While you weren’t looking, Scientific American posted one of the most damning, a-plague-on-everybody’s-house political broadsides I’ve maybe ever seen. Right, left, objective, biased, it doesn’t matter: Everyone gets the unfunny version of “being read for filth.” You need to read “A Plan to Defend Against the War on Science” for so many reasons, but the root of it is this: When science becomes subject to politics and not observable facts, whether that’s denying climate change or misunderstanding GMO foods or even choosing what observable facts even are, that opens the door to a situation like, well, Donald Trump, where baldly lying to gain absolute power becomes the new normal.

A family friend mailed this out this morning, and I’m so glad, honestly — because even This American Life is getting anxious about the state of truth and lies in this country. Major points off for uncritically using the term “illegal immigrants” over and over, Ira Glass, but on the other hand, this episode also gives us Hamilton star Leslie Odom Jr. singing in character as President Obama, courtesy of composer and singer Sara Bareilles, and… it’s actually really, really good.

  • The economics of the news industry have undoubtably contributed to the rise of partisan facts. Part of that is the sterility of media ownership: It’s limited and homogenous and desperately underfunded, in most cases. To demonstrate the extent of the problem, the University of North Carolina has issued an important report on the rise of new media barons, as well as an interactive website to help answer an all-important question: Who owns your hometown paper?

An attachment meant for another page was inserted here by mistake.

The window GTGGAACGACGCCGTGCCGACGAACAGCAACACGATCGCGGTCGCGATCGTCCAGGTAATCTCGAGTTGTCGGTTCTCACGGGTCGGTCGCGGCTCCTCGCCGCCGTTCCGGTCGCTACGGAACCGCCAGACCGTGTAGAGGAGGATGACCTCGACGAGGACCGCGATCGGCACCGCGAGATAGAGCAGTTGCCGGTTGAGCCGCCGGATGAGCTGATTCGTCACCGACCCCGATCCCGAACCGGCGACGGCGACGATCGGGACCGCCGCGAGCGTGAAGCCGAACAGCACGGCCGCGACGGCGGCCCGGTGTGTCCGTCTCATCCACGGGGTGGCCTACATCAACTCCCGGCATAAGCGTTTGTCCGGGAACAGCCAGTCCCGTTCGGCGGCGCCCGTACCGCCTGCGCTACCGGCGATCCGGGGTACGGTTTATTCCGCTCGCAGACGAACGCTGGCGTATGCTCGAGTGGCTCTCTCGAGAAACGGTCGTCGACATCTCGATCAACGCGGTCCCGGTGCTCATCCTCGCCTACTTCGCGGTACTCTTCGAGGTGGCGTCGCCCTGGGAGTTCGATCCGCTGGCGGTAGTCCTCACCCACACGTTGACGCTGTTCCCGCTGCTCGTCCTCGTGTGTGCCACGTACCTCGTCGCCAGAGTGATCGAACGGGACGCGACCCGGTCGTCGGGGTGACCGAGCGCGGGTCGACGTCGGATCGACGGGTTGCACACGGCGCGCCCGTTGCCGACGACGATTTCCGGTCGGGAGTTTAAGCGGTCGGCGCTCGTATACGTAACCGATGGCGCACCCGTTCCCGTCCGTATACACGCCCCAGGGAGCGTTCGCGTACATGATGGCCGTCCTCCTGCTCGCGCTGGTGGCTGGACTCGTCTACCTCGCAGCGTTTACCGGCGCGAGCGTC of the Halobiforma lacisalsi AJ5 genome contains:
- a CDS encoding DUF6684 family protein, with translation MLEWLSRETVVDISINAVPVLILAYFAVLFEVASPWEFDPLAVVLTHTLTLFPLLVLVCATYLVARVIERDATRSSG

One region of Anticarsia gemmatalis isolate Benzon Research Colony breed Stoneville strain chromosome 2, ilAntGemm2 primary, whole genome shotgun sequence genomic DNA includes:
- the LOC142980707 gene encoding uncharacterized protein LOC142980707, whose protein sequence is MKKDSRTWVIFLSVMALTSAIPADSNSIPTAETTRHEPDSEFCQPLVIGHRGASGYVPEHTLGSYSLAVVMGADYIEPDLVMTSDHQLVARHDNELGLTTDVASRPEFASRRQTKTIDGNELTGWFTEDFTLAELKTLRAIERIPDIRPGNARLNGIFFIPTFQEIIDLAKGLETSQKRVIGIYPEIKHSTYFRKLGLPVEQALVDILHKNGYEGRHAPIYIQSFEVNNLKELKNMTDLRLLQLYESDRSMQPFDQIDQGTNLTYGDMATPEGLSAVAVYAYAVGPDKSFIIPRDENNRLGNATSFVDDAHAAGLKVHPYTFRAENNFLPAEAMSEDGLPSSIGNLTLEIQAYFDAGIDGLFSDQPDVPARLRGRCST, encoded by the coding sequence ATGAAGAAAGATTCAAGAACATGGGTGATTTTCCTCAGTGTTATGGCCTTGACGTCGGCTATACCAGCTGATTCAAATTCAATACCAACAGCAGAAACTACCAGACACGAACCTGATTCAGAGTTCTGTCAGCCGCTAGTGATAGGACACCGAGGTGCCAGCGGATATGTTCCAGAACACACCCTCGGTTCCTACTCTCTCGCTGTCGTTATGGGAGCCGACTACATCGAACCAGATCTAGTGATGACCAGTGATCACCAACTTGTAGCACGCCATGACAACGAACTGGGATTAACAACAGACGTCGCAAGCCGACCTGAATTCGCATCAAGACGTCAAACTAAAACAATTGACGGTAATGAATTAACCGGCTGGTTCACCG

• There’s a whole genre of “trying to understand the other side” pieces, of “how could nice people vote for X candidate?” essays. Amy Kurzweil, who has just published her first graphic memoir, about her Holocaust-survivor grandmother and how that experience plays out through three generations, has added a wonderful addition to the mix. Imagine said Holocaust-surviving grandmother announcing that she liked Donald Trump.
  • Speaking of Donald Trump, opinion pieces and brilliant women, read Alexandra Petri’s “Nasty Women Have Much Work to Do.” Hilarious, powerful and beautiful don’t begin to describe it.
  • Ah, parenting. Ah, helicopter parenting? Ah, Silicon Valley dads who think the best solution to kids being too controlled by their parents to take risks is… something called a Playborhood. There’s a lot that’s interesting about this article, because it’s true: How are you going to break free of over-scheduled kid syndrome if your kid is the only one breaking free? But also… this seems like the perfect example of a Silicon Valley dude thinking that “disruption” is the best and only solution to just about anything he doesn’t like.
  • I haven’t been able to shake “We Have Tried Every Kind of Death Possible.” Raed Saleh used to buy and sell electronics in a small town in Syria. Now he’s the head of the White Helmets, volunteers who rush to extract survivors from bombed buildings. Every platitude about how heart-wrenching his account of this life is falls flat in the face of the fact of it.

Image Credit: NASA/Goddard/Debbie Mccallum

One response to “Things I’m Verbing: Science smackdowns, Trump-loving grandmas and what even is a Playborhood?”

  1. Wendy Holloway Avatar
    Wendy Holloway

    I loved reading the graphic memoir by Amy Kurtzweil. I haven’t gotten to the rest of the links.


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